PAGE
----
CRS paper examines individual mandate provision

Posted on July 10, 2012 | No Comments

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The Congressional Research Service (CRS) recently issued an updated report on the requirements and penalties associated with the Affordable Care Act’s (ACA’s) minimum coverage provision. The report examines the amount of the penalties that families and individuals must pay if they choose not to buy health insurance, the affordability provisions and exemptions to the penalty, and the information reporting requirements. The report also details what information must be provided to consumers beginning in 2013, the information needed about the individual mandate, the information that must be provided on employees’ W-2 forms, and information about the certification of exemptions provided by health insurance exchanges.

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A table compiled by the Urban Institute succinctly summarizes the drastically different impacts of delaying the employer and individual mandates. Ultimately, delaying the employer mandate until 2015 will have little impact on uninsured numbers, premium rates, and the financial stability of hospitals that offer a disproportionately high quantity of uncompensated care. Delaying the individual mandate, however, would negatively impact the insurance market by substantially raising premium prices and harming disproportionate share hospitals.
The minimum coverage provision, or individual mandate, is a provision under the 2010 Affordable Care Act (ACA). According to a short paper recently issued by The Robert Wood Johnson Foundation and the Urban Institute, if the ACA were in effect today, 94 percent of the total population (93% of the nonelderly population) or 250.3 million people out of 268.8 million—would not face a requirement to newly purchase insurance or pay a fine. In this brief, the authors use the Urban Institute’s Health Insurance Policy Simulation Model (HIPSM) to estimate the number and share of Americans potentially subject to the mandate, identify their insurance status absent the ACA, and simulate eligibility for Medicaid and exchange-based premium and cost-sharing subsidies. To allow the most direct comparison of postreform coverage with coverage absent reform, their analysis treats the provisions of the ACA as if fully implemented in 2011. The results of their analysis are presented in a table format—with estimates of the population exempt from the mandate; the population potentially affected by the mandate but already covered by insurance of some type; and the remaining population required to newly purchase coverage or pay a fine.
Today the Robert Wood Johnson Foundation (RWJF) released a report authored by researchers from the Urban Institute called "Eliminating the Individual Mandate: Effects on Premiums, Coverage, and Uncompensated Care: Timely Analysis of Immediate Health Policy Issues." The report examines the effect that eliminating the individual mandate—the requirement for most Americans to have health insurance or face a penalty—would have on health insurance coverage, spending, premiums and uncompensated care. Using the Urban Institute’s Health Insurance Policy Simulation Model, the researchers simulated the Affordable Care Act as enacted, as well as several alternative scenarios of health reform without the mandate. The authors find that without the mandate: 1) Between 40 and 42 million would remain uninsured as opposed to 26 million with the mandate; 2) Private coverage would fall 11 million, covering 4 million fewer people than it would have without reform; 3) Uncompensated care spending would be much higher due to the increased number of uninsured; and 4) Individual premiums in the health benefit exchanges would increase by 10 percent in a scenario assuming high exchange participation, and by 25 percent with a low participation scenario.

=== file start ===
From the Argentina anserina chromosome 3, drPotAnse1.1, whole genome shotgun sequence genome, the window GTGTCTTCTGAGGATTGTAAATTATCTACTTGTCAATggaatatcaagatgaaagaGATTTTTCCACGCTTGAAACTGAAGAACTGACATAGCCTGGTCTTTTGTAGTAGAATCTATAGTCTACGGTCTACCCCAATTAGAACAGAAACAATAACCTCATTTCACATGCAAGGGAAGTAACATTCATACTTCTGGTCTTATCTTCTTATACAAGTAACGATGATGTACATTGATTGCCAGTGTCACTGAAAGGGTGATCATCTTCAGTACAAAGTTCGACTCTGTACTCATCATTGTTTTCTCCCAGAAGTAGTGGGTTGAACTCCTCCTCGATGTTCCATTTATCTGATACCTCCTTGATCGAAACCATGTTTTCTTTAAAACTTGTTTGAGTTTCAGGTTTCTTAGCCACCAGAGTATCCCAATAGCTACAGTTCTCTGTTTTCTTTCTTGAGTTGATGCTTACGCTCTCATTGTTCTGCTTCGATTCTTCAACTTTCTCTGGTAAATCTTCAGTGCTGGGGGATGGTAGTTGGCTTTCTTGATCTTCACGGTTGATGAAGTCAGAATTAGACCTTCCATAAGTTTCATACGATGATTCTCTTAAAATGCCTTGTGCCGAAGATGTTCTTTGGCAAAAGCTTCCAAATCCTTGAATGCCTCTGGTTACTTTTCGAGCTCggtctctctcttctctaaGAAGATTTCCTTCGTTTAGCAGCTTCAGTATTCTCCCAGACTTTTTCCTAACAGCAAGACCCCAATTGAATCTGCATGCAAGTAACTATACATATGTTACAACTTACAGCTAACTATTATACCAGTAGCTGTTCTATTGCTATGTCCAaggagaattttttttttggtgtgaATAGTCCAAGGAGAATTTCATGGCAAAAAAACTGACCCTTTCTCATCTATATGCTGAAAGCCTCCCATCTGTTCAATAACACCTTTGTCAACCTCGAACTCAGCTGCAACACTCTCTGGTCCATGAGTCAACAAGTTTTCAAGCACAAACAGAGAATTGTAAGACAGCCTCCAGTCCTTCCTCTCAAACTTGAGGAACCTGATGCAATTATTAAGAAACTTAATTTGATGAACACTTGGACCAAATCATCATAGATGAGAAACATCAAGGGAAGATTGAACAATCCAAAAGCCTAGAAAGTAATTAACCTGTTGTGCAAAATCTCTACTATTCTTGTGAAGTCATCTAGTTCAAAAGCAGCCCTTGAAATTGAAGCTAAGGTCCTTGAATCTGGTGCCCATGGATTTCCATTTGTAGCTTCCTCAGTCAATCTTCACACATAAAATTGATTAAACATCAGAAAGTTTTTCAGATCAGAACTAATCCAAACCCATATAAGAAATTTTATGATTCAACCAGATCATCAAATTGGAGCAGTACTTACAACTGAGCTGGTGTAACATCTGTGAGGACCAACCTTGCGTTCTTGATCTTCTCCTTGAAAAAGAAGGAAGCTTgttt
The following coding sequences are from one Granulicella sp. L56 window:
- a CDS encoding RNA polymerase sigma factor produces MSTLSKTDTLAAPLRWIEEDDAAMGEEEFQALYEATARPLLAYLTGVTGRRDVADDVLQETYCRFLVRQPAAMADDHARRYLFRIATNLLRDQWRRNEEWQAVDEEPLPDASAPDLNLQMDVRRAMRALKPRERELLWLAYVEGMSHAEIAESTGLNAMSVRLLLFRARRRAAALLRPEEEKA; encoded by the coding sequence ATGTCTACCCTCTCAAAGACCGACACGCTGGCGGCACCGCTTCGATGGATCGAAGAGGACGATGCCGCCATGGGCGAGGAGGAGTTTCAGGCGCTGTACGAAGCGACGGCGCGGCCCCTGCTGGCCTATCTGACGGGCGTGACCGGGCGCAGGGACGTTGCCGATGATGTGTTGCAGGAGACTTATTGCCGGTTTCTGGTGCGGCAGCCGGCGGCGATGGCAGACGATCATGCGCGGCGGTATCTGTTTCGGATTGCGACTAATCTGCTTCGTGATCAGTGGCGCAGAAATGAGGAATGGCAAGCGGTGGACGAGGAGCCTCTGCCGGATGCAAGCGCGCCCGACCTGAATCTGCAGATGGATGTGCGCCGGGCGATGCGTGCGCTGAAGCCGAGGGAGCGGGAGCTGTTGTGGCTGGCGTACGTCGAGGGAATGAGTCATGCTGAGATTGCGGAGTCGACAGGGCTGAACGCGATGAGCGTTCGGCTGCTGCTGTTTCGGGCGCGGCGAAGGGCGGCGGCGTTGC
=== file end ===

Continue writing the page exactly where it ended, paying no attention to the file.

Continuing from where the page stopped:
The Congressional Research Service (CRS) has released a report on the individual requirement to purchase health insurance (individual mandate) under the Affordable Care Act (ACA). The report, "Individual Mandate and Related Information Requirements under PPACA," lays out the various exemptions granted from the individual mandate provisions under the law, as well as explains how enforcement of the mandate by the IRS will work once the mandate takes effect in 2014.

The U.S. Government Accountability Office (GAO) has issued a report that examines ways to encourage individuals to voluntarily obtain health insurance. GAO was asked by Congress to undertake the report due to the chance "...that legislative or judicial action could result in a change to, or elimination of, the mandate..." and the report is based on multiple interviews from experts regarding alternative approaches to the individual mandate to purchase health insurance under the Affordable Care Act (ACA).

The Supreme Court handed down its long-awaited ruling in the case of National Federation of Independent Businesses et al. v. Sebelius, Secretary of Health and Human Services, et al., upholding the individual requirement to maintain insurance coverage as a reasonable exercise of Congress’s taxing and spending authority and also upholding the constitutionality of the Medicaid coverage expansion. In a surprise coalition, Chief Justice Roberts was joined in his majority opinion by Justices Stephen Breyer, Ruth Bader Ginsburg, Sonia Sotomayor and Elena Kagan. The summary below describes the majority opinion, the concurring opinion (authored by Justice Ginsburg), and the dissenting opinion (written by Justice Scalia). Because the Court upheld the individual mandate, it never reached...